The proposed facility will have a number of direct and indirect impacts upon various sectors of the UK economy. Direct impacts will arise from the use of the proposed facility to conduct contract research by such companies such as Walgreens Boots Alliance and Innospec Ltd to advance their research and development programmes in the healthcare and engineering sector respectively. These advances will be linked to new products and associated additional revenue generation. The facility will also be made available to consultancy companies, such as Juniper Pharmaceutical Services and Aystorm Ltd, who represent a large number of national and international clients in the pharmaceutical and high tech materials sectors respectively. The analytical work performed by such companies will generate direct revenue for the UK economy whilst maintaining the UK's strong reputation in this field.

Indirect impact will be delivered in the form of an enhanced capability for advanced research and development for industry in collaboration with Universities, including Nottingham, and others within the MI group and nationally including The University of Leeds, Durham, Manchester, Imperial, Sheffield and Glasgow. The scope of industrial collaboration is extensive and will utilise existing links to EPSRC funded PhD training programmes and EPSRC Centres for Innovative Manufacturing including those in Advanced Therapeutics and Nanomedicines, Regenerative Medicine and Sustainable Chemistry. These include >80 companies such as AZ, GSK, Innospec, Unilever, Rolls Royce, Dyson Appliance Ltd and Smith and Nephew. Relationships are being built with existing UK Catapult centres, e.g. Chris Herbert of the Cell Therapy Catapult, and will be developed with the Formulation Centre, for which the capabilities of the facility will be applicable to a wide range of industrial research and development needs.

Impact upon Society

The multi-disciplinary spread of the users of the proposed materials characterisation facility impacts many sectors of research, particularly within applied disciplines and as such will impact society in a variety of ways. The capability of the facility to enable research within the fields of pharmacy, tissue engineering and biomaterials will lead to the development of more effective drugs, controlled delivery systems, advanced biomaterials, and regenerative medicine technologies. These will produce improvements in the health and wellbeing of both UK and international society.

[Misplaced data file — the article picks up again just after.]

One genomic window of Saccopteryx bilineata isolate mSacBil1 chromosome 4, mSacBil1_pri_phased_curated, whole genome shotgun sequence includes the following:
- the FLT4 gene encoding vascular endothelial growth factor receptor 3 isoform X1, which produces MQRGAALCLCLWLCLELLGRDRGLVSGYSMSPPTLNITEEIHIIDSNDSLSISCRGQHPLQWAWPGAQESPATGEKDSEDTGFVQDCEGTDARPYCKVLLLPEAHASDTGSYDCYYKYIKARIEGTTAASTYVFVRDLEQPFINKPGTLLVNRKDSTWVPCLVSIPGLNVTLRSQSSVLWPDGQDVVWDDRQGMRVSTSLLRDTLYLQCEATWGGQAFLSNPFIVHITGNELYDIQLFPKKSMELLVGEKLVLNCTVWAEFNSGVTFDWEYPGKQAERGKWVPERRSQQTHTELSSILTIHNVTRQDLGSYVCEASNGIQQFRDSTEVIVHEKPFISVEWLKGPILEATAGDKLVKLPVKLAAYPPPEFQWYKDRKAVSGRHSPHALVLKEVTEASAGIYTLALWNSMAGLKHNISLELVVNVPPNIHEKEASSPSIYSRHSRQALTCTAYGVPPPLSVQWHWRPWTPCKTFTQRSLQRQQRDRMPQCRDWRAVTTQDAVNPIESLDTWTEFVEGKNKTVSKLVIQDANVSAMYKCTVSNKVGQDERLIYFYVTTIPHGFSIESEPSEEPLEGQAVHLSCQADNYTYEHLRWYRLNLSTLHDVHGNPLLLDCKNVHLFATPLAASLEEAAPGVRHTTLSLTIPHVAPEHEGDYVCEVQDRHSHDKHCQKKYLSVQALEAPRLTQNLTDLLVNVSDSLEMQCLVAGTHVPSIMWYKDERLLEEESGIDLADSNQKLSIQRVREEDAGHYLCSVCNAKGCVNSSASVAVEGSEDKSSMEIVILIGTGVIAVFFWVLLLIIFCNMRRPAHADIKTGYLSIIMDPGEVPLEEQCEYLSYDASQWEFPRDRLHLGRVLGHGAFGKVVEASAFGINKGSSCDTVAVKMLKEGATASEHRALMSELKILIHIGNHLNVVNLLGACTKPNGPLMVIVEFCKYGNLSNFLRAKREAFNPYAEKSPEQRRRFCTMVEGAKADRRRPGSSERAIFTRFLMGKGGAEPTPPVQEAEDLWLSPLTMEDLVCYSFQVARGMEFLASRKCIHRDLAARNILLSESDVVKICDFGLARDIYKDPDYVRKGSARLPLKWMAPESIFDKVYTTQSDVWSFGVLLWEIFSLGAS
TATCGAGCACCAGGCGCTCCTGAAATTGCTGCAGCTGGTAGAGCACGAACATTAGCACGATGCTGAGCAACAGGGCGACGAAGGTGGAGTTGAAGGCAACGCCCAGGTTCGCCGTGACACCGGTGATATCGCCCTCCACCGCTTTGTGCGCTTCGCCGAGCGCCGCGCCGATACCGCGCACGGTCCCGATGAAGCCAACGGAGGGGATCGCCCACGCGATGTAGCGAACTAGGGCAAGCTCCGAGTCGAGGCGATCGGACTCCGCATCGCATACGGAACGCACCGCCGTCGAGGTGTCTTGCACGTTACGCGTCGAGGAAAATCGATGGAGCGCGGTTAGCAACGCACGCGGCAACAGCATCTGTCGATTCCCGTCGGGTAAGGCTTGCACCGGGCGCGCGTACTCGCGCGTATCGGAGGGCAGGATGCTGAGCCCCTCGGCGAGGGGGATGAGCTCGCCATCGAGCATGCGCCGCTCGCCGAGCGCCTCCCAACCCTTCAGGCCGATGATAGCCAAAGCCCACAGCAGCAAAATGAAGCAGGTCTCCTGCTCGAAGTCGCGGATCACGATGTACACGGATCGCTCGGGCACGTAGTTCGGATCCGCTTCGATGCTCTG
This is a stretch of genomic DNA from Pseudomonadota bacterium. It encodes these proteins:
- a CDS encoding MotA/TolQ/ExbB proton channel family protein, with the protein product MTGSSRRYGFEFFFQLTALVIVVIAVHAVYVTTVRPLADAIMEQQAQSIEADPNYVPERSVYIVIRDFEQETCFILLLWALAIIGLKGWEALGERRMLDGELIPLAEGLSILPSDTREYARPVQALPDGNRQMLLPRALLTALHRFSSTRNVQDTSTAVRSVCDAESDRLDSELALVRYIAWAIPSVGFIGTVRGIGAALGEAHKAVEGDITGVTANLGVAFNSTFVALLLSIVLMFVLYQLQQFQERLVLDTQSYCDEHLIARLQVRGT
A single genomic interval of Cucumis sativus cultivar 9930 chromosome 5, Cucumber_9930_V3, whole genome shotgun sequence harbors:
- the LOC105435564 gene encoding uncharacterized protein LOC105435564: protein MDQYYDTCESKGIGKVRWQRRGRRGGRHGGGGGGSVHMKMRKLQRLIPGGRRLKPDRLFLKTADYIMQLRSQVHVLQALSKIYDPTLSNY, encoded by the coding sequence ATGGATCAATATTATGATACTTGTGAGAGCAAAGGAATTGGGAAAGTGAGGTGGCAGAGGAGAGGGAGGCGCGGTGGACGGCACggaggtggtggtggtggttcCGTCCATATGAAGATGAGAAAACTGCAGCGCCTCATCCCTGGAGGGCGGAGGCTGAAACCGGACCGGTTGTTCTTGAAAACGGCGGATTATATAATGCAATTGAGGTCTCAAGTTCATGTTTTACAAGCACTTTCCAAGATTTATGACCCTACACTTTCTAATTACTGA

Enabling research in areas such as life sciences and pharmacy and engineering, the proposed facility will facilitate research into the development of antimicrobial resistance and antimicrobial resistant materials simultaneously in a true multi-disciplinary approach. Utilising current academic links to industry internationally the impact of the research can be realised and implanted both within the UK and more widely. Further materials science and physics related research areas including those within the field of graphene and semi-conductor research will also be enabled by the proposed ToF-SIMS facility ensuring that the UK remains competitive in state-of-the-art device manufacturing.

In all of the disciplines where the proposed facility will be active, the use of the instrument and the associated data processing will form a significant portion of the training and development of the next generation of research scientists. The use of the instrument in undergraduate projects and University held open days for local secondary schools will provide research experience and inspiration to the younger generation of potential scientists within the UK.


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Description Facility opening event on 14/1/19 at the nmRC with invited national and international speakers 
Form Of Engagement Activity Participation in an activity, workshop or similar
Part Of Official Scheme? No
Geographic Reach International
Primary Audience Other audiences
Results and Impact Researchers from the UK but also one invited international speaker came to this launch event where the capabilities of this new facility was highlighted along with access arrangements and laboratory visits.
Year(s) Of Engagement Activity 2019
URL https://www.nottingham.ac.uk/isac/news-items/university-launches-3d-orbisims-at-nmrc.aspx